The Season Has Only Just Begun, and Michigan Has Made History : Nonconference: Wolverines rally from a 17-point deficit to beat Virginia, 18-17, in the Pigskin Classic.

From Associated Press

The Hail Mary play was a season ago, a coach ago. It is history.

The Comeback is now. So is The Miracle.

When redshirt freshman quarterback Scott Dreisbach lofted a 15-yard scoring pass to Mercury Hayes as time ran out Saturday in the Pigskin Classic, it capped the greatest rally in Michigan history, beating Virginia, 18-17, for new Coach Lloyd Carr.

The 14th-ranked Wolverines had trailed, 17-0, against the 17th-ranked Cavaliers.

For the 101,444 fans in Michigan Stadium and millions more watching on television, the final play of the game will probably be contrasted with the Hail Mary pass from Colorado quarterback Kordell Stewart to Michael Westbrook.

That 64-yard touchdown gave Colorado a 27-26 victory and sucked the breath out of the Wolverines' 1994 season. They were never the same after that, finishing 8-4 for the second year in a row.

"I've been on the losing side of some of those games . . . and I know how [Virginia Coach] George Welsh and his players feel," said Carr, who replaced Gary Moeller, who resigned after his drunken outburst in a local restaurant last spring.

Michigan, which scored on its last three possessions, got the ball for the final time with 2:35 to play. And the Wolverines needed all of the time to drive 80 yards in 16 plays.

Michigan had only 12 seconds left when Dreisbach dove for a first down at the Virginia 15. After three incomplete passes, Dreisbach took a fourth-down snap and looked to his left.

"There were four seconds left and I knew I had to put the ball in the end zone, especially because the linemen were yelling at me to throw the ball in the end zone," Dreisbach said. "I was going to go to Amani Toomer, but Virginia rotated their coverage. So, I looked across to Mercury Hayes and he was wide open."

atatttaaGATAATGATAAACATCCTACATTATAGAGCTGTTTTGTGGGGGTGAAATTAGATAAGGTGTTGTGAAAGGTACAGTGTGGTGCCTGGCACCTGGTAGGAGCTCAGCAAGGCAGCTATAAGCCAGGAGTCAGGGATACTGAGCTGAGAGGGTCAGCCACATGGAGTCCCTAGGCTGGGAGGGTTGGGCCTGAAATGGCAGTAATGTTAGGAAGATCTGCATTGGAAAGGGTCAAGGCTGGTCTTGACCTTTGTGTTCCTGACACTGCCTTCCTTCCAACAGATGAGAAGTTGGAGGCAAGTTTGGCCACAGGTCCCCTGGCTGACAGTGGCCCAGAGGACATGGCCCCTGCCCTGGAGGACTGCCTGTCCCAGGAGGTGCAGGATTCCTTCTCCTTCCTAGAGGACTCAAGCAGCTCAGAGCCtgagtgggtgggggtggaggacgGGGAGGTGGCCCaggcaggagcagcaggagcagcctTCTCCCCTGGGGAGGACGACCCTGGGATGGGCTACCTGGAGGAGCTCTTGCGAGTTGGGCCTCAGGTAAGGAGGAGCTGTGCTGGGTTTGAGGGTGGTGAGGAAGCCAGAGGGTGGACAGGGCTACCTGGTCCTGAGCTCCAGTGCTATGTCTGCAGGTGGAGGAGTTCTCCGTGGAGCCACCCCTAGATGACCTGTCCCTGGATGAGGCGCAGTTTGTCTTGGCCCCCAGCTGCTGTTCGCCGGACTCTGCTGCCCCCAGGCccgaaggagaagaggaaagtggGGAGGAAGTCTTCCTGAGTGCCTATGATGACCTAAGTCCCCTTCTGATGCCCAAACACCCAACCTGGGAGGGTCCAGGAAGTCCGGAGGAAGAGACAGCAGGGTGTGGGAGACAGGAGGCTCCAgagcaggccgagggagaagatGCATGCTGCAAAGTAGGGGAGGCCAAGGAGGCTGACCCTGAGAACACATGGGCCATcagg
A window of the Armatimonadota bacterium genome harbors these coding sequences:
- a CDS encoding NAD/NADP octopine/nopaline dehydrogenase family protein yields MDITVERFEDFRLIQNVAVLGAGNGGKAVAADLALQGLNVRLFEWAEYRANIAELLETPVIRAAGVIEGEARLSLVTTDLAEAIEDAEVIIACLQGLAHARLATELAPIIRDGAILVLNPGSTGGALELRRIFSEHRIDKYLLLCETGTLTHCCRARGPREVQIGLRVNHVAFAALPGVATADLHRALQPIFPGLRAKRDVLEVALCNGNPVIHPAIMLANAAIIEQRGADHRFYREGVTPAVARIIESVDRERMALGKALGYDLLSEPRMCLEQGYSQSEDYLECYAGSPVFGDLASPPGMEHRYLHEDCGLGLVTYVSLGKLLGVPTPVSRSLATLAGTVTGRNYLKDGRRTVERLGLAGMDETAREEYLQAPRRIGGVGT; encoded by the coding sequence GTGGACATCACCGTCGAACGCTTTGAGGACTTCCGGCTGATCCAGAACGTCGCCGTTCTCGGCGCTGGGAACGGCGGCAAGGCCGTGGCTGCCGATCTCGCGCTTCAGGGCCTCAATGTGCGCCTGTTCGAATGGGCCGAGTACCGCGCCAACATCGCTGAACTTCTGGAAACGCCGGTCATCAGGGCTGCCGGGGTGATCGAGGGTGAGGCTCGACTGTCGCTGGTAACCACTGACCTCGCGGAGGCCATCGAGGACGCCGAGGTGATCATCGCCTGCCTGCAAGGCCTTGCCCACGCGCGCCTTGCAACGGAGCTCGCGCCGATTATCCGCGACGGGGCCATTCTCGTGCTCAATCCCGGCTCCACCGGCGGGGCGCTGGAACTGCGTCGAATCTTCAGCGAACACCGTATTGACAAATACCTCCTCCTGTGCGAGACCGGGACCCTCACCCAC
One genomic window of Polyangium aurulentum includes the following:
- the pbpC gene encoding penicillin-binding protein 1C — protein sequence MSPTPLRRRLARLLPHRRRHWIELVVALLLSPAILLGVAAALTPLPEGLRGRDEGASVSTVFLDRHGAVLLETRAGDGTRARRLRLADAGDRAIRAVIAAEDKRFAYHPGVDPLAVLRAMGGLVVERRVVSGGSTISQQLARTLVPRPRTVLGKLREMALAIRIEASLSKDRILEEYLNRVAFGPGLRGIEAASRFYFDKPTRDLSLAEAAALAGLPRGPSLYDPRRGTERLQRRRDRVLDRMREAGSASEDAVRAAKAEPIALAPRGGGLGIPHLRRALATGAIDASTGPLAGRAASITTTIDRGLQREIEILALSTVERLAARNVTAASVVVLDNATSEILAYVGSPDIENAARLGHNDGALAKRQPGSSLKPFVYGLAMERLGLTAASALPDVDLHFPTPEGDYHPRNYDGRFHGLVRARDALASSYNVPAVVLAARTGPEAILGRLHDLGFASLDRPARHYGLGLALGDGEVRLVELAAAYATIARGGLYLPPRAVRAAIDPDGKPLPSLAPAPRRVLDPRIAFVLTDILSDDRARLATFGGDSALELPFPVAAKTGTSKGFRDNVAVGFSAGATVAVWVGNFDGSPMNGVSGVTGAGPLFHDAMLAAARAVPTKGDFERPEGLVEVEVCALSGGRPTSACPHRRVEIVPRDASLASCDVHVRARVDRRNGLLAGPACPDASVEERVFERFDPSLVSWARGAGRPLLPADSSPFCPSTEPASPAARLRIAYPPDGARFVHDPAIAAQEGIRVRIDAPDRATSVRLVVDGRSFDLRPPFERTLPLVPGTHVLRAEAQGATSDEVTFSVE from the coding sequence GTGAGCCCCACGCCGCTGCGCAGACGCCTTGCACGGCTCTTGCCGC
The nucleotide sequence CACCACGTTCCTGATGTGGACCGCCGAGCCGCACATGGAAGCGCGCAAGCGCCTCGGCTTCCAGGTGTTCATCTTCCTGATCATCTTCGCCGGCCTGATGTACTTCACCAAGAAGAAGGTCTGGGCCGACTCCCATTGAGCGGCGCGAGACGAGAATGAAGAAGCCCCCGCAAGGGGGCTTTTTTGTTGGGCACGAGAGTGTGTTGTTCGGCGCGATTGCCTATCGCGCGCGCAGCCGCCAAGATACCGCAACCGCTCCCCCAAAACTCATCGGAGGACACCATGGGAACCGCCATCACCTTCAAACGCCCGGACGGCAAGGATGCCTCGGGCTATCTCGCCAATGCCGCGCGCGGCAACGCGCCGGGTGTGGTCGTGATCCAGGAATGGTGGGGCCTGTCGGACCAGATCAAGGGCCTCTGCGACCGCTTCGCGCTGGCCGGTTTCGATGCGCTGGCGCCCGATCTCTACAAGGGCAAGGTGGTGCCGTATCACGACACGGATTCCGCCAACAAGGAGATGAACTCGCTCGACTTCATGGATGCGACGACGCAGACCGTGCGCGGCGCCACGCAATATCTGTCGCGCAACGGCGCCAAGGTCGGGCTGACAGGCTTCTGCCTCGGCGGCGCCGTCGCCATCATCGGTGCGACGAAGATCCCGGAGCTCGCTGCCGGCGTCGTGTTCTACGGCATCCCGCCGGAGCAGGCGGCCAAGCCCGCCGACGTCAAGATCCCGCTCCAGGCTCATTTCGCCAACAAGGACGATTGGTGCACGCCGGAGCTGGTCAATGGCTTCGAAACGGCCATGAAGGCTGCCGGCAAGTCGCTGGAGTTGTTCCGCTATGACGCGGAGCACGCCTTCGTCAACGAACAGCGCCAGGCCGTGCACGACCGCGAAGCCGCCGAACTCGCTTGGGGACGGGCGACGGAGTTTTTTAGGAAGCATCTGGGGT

Dreisbach lofted a high, arching pass that was hauled in between defenders Paul London and Ronde Barber in the end zone.

Hayes kept one foot in bounds. Field judge Collin McDermott pointed his finger emphatically inside the line, and then raised both arms to signal a touchdown.

"My goal was go make sure I was in bounds and catch the ball," Hayes said. "I was stutter-stepping to stay in bounds, but I was really concentrating on the ball."

No extra point was attempted.

Dreisbach completed 27 of a school-record 52 passes for 372 yards--another school mark--with two interceptions and two touchdowns. In the fourth quarter, he was 12 for 24 for 236 yards, including two spikes to stop the clock.

Hayes had seven catches for 179 yards and two touchdowns.

"I haven't solved Mercury Hayes yet," said Virginia safety Percy Ellsworth. "He's a great receiver, and he took the game over in the fourth quarter."

Virginia had taken a 17-0 lead on touchdowns by Mike Groh and Tiki Barber, the latter on an 81-yard run, and a field goal by Rafael Garcia, and most of the crowd began to boo the Wolverines.

"Right after the crowd started booing, the team rallied around me and we went down the field and scored twice," Dreisbach said.

Dreisbach completed passes of 41 and 43 yards to Hayes on a 76-yard, five-play scoring drive, Ed Davis running the final two yards.

Hayes converted a short Dreisbach pass into a 31-yard touchdown to make it 17-12.

The rest will become part of Michigan football lore. It was the Wolverines' greatest comeback since the school began keeping such records in 1900.

"I never thought it would end up this way," offensive lineman Joe Marinaro said. "I'm glad we were on the good end this time. Last year was a heartbreak, and I'm sure Virginia's feeling the exact same way we felt."

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